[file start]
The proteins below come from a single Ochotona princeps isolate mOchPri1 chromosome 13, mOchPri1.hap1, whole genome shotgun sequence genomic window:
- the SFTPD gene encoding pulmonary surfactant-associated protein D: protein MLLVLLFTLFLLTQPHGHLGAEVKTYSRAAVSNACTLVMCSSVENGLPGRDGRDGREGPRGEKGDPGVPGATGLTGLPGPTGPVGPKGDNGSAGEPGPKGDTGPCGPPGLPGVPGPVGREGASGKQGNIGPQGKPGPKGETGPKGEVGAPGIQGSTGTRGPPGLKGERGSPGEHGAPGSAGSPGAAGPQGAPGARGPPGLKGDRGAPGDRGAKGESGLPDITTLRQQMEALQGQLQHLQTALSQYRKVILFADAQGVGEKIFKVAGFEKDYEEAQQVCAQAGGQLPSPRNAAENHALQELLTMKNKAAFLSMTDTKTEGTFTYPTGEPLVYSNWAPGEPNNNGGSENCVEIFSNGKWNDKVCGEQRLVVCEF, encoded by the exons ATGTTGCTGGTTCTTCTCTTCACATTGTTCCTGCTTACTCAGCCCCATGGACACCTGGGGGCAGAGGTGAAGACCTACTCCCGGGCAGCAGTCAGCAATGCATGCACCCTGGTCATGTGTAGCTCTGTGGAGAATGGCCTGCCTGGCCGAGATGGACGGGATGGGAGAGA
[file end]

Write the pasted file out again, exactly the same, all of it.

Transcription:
The proteins below come from a single Ochotona princeps isolate mOchPri1 chromosome 13, mOchPri1.hap1, whole genome shotgun sequence genomic window:
- the SFTPD gene encoding pulmonary surfactant-associated protein D: protein MLLVLLFTLFLLTQPHGHLGAEVKTYSRAAVSNACTLVMCSSVENGLPGRDGRDGREGPRGEKGDPGVPGATGLTGLPGPTGPVGPKGDNGSAGEPGPKGDTGPCGPPGLPGVPGPVGREGASGKQGNIGPQGKPGPKGETGPKGEVGAPGIQGSTGTRGPPGLKGERGSPGEHGAPGSAGSPGAAGPQGAPGARGPPGLKGDRGAPGDRGAKGESGLPDITTLRQQMEALQGQLQHLQTALSQYRKVILFADAQGVGEKIFKVAGFEKDYEEAQQVCAQAGGQLPSPRNAAENHALQELLTMKNKAAFLSMTDTKTEGTFTYPTGEPLVYSNWAPGEPNNNGGSENCVEIFSNGKWNDKVCGEQRLVVCEF, encoded by the exons ATGTTGCTGGTTCTTCTCTTCACATTGTTCCTGCTTACTCAGCCCCATGGACACCTGGGGGCAGAGGTGAAGACCTACTCCCGGGCAGCAGTCAGCAATGCATGCACCCTGGTCATGTGTAGCTCTGTGGAGAATGGCCTGCCTGGCCGAGATGGACGGGATGGGAGAGA